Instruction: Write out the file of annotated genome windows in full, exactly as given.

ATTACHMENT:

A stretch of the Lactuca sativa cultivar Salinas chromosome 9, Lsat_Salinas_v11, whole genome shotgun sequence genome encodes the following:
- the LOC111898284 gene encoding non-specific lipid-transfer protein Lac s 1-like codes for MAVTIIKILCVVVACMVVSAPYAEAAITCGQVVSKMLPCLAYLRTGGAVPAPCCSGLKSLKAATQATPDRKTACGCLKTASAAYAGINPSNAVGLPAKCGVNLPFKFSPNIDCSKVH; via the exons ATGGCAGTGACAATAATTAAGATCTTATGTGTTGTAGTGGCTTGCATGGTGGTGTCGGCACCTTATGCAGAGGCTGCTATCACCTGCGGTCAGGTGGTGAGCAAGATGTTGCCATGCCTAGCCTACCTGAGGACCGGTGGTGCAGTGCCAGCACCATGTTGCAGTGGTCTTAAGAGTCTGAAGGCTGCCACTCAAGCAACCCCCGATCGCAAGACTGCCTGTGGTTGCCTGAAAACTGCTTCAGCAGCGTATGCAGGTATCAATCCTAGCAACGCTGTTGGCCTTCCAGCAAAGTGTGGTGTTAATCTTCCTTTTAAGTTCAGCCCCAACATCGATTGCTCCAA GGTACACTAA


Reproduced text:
A stretch of the Lactuca sativa cultivar Salinas chromosome 9, Lsat_Salinas_v11, whole genome shotgun sequence genome encodes the following:
- the LOC111898284 gene encoding non-specific lipid-transfer protein Lac s 1-like codes for MAVTIIKILCVVVACMVVSAPYAEAAITCGQVVSKMLPCLAYLRTGGAVPAPCCSGLKSLKAATQATPDRKTACGCLKTASAAYAGINPSNAVGLPAKCGVNLPFKFSPNIDCSKVH; via the exons ATGGCAGTGACAATAATTAAGATCTTATGTGTTGTAGTGGCTTGCATGGTGGTGTCGGCACCTTATGCAGAGGCTGCTATCACCTGCGGTCAGGTGGTGAGCAAGATGTTGCCATGCCTAGCCTACCTGAGGACCGGTGGTGCAGTGCCAGCACCATGTTGCAGTGGTCTTAAGAGTCTGAAGGCTGCCACTCAAGCAACCCCCGATCGCAAGACTGCCTGTGGTTGCCTGAAAACTGCTTCAGCAGCGTATGCAGGTATCAATCCTAGCAACGCTGTTGGCCTTCCAGCAAAGTGTGGTGTTAATCTTCCTTTTAAGTTCAGCCCCAACATCGATTGCTCCAA GGTACACTAA